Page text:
It was a great night exchanging all sorts of ideas talking about who wore what and what bunches and which tailor and how much did they pay etc etc. It was just so nice to catch up with people who had an interest in the same things and who were genuinely interested in their clothes and not from a labels perspective, but from a make, construction, cloth, cut, texture, aesthetic perspective. We moved on from drinks to have pasta together at a local Italian restaurant, taking up one of their private dining rooms before we all disbanded without dessert. It was my last night in New York, my last night in the United States. You arrive in a daze, you scramble along each day, before you know if you have the moment you have been waiting for, the soiree you have been communicating about for weeks. Then poof, it's over, the moment is gone, nothing remains but a few digital images on an Instagram wall and some credit card slips you have stowed in your suitcase.

I sincerely thank those few that came for drinks. It was just so nice to meet you all and talk like human beings were designed to do.

The Rotunda at the Pierre

Left to right; The Style Professor, Scott McBee, The Italian Gent, The Snob Report (farthest back) , James Andrew and myself. 

I wore a Yuzen silk bow tie, Hermes pocket square and a royal blue barathea wool by Barrington Fabrics made by Leng Bespoke of Sydney. The shirt is a Le Noeud Papillon custom made shirt using SIC Tess fabric.  

Monday, May 1, 2017

A New Custom Backgammon Board For A Le Noeud Papillon Customer - Made By Geoffrey Parker In England

It is a very rare occasion that I am asked by a patron to make a backgammon board and it is such a privilege to see the result when it's finished. There was a lot of to and fro on this particular board with the end users wanting a board which was thematically in tune with their day harbour cruising boat. The logo and the name of the boat, which included a lyre, which pays homage to Orpheus, a passenger on Jason and the Argonauts boat, who plays music to subdue the sirens, needed to work in without cluttering the board. The story is better told by Wikipedia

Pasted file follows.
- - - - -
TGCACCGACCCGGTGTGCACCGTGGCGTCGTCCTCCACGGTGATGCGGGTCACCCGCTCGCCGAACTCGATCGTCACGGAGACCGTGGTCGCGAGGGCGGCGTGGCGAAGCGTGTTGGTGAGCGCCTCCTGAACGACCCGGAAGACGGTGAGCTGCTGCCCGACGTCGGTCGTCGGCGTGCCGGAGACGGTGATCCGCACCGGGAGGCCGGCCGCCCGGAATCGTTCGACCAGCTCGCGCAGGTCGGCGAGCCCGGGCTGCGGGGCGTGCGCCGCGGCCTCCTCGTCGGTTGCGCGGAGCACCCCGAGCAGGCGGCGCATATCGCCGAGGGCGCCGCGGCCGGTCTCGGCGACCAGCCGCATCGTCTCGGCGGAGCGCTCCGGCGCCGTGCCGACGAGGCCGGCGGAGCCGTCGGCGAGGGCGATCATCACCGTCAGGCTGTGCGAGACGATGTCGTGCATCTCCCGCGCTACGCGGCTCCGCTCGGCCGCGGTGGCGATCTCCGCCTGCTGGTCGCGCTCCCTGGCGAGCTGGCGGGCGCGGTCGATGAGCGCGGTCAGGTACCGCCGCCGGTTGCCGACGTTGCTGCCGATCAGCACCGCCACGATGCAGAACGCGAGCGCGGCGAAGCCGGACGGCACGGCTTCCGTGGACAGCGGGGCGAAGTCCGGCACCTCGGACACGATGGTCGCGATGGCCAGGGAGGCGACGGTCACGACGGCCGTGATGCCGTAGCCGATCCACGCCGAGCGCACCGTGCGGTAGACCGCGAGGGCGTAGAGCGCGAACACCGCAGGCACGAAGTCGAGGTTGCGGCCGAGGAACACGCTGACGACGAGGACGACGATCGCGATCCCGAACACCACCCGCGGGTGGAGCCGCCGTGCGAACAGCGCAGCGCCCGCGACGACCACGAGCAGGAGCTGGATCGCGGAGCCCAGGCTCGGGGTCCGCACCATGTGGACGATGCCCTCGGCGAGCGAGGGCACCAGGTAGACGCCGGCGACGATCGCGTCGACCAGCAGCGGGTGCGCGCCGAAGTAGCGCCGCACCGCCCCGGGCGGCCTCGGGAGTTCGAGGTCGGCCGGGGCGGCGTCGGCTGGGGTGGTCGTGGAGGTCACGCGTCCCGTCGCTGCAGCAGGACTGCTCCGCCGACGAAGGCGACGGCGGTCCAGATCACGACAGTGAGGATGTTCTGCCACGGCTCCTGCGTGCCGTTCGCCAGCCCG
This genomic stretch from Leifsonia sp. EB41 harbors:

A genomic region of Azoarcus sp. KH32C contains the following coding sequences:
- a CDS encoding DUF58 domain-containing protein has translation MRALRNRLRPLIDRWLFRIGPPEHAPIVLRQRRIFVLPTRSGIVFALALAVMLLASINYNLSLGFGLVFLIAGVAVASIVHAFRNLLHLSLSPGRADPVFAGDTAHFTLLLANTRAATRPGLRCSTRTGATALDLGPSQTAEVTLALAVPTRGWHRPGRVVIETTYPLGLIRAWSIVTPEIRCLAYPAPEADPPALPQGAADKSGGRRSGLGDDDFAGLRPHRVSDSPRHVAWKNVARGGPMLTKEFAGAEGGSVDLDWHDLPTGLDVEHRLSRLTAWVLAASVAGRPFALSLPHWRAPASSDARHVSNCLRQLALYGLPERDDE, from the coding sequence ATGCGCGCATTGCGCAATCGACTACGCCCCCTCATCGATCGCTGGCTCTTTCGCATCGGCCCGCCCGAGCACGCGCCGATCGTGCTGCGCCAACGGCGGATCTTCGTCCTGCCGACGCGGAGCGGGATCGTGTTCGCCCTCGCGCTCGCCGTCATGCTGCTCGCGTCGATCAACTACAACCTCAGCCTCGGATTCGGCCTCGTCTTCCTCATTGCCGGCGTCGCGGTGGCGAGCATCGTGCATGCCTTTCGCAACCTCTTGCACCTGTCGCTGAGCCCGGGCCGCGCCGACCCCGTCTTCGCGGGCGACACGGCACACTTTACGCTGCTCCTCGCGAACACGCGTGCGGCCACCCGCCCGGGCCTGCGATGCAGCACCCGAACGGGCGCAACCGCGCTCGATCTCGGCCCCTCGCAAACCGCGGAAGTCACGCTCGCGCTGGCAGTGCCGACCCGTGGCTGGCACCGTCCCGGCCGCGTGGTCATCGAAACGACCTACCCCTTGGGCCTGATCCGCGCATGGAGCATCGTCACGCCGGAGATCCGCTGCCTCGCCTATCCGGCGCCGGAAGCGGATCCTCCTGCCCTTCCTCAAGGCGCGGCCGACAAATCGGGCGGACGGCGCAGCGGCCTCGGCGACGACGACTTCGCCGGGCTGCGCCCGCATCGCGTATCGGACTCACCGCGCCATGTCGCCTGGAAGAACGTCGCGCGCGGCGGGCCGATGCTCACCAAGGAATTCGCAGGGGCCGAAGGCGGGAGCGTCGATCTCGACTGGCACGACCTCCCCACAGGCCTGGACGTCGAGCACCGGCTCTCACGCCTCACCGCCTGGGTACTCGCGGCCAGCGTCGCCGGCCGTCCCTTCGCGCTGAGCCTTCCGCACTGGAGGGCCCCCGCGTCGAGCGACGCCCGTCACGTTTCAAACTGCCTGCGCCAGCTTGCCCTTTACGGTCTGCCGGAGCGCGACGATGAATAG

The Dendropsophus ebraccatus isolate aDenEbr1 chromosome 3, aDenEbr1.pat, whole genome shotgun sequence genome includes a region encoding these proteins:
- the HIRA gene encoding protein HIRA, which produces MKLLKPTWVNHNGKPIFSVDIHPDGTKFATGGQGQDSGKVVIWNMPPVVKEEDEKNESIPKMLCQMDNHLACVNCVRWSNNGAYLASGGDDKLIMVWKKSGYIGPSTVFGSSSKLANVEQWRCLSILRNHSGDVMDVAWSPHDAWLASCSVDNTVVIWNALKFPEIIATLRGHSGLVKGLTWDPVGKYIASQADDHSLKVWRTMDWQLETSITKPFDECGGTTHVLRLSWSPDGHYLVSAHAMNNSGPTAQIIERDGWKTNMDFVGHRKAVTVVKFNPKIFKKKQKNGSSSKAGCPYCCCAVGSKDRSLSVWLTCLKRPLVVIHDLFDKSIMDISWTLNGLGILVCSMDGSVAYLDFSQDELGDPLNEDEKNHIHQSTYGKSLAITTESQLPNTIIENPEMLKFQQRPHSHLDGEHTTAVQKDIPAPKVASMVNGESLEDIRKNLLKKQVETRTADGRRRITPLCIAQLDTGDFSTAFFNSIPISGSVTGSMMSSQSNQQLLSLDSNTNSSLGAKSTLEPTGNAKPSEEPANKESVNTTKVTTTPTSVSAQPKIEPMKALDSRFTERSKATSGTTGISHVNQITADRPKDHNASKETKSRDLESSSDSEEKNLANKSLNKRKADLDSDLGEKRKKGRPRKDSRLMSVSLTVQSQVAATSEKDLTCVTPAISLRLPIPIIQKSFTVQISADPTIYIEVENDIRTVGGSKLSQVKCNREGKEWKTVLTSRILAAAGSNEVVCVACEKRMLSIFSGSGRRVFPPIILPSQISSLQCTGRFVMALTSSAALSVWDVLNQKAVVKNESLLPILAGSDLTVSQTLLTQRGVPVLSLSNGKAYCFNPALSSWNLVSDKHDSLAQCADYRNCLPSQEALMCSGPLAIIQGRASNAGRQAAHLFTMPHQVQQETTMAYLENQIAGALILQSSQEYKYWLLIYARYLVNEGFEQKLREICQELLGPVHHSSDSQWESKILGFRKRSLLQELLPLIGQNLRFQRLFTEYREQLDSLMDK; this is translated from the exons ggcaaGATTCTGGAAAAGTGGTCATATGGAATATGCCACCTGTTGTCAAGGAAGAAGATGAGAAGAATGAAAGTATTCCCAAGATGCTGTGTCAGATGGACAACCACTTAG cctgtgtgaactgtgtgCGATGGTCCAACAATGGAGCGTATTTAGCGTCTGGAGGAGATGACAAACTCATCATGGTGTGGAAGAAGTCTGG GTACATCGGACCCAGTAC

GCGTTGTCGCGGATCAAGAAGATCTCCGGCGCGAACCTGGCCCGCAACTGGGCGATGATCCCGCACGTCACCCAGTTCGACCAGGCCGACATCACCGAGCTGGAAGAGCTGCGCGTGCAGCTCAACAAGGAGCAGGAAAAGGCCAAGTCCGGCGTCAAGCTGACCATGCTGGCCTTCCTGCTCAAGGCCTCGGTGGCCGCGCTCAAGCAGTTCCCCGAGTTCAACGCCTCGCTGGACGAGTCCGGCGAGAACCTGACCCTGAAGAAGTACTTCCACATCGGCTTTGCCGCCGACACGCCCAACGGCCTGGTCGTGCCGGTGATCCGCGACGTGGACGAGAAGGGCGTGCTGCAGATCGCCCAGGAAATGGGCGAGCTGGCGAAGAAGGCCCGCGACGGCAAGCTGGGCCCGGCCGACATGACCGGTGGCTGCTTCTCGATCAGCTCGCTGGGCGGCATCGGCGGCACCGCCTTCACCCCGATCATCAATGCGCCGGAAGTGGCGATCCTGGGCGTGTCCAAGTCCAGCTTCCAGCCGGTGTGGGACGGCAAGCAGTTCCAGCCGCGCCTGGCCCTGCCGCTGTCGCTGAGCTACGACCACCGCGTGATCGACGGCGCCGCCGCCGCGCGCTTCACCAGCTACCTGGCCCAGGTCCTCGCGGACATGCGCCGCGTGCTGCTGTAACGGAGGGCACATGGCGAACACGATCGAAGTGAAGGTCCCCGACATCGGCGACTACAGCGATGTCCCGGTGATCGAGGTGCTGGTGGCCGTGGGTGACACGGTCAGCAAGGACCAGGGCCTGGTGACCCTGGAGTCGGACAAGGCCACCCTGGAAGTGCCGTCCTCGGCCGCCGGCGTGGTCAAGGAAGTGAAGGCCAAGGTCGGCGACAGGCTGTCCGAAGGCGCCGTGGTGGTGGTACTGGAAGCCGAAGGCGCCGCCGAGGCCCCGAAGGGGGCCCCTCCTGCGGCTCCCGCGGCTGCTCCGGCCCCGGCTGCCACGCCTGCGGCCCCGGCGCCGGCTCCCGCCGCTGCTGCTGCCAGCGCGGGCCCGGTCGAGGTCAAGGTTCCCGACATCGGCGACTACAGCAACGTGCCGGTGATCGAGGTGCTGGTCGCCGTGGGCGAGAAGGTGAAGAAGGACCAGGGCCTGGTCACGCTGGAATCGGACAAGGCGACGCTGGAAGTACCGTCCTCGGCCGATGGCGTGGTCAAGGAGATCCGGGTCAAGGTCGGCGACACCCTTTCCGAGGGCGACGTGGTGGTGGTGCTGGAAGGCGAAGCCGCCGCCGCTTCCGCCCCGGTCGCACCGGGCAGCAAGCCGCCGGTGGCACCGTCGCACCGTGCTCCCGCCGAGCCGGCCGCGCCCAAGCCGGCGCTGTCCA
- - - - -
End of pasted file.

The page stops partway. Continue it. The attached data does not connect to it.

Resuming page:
Chiron had told Jason that without the aid of Orpheus, the Argonauts would never be able to pass the Sirens—the same Sirens encountered by Odysseus in Homer's epic poem the Odyssey. The Sirens lived on three small, rocky islands called Sirenum scopuli and sang beautiful songs that enticed sailors to come to them, which resulted in the crashing of their ship into the islands. When Orpheus heard their voices, he drew his lyre and played music that was more beautiful and louder, drowning out the Sirens' bewitching songs.

The embossing stamp was used on the cups, on the doubling cube and inside the right hand side pockets. 

If you would like Le Noeud Papillon to help craft you your ultimate backgammon board or poker set, do not hesitate to contact us on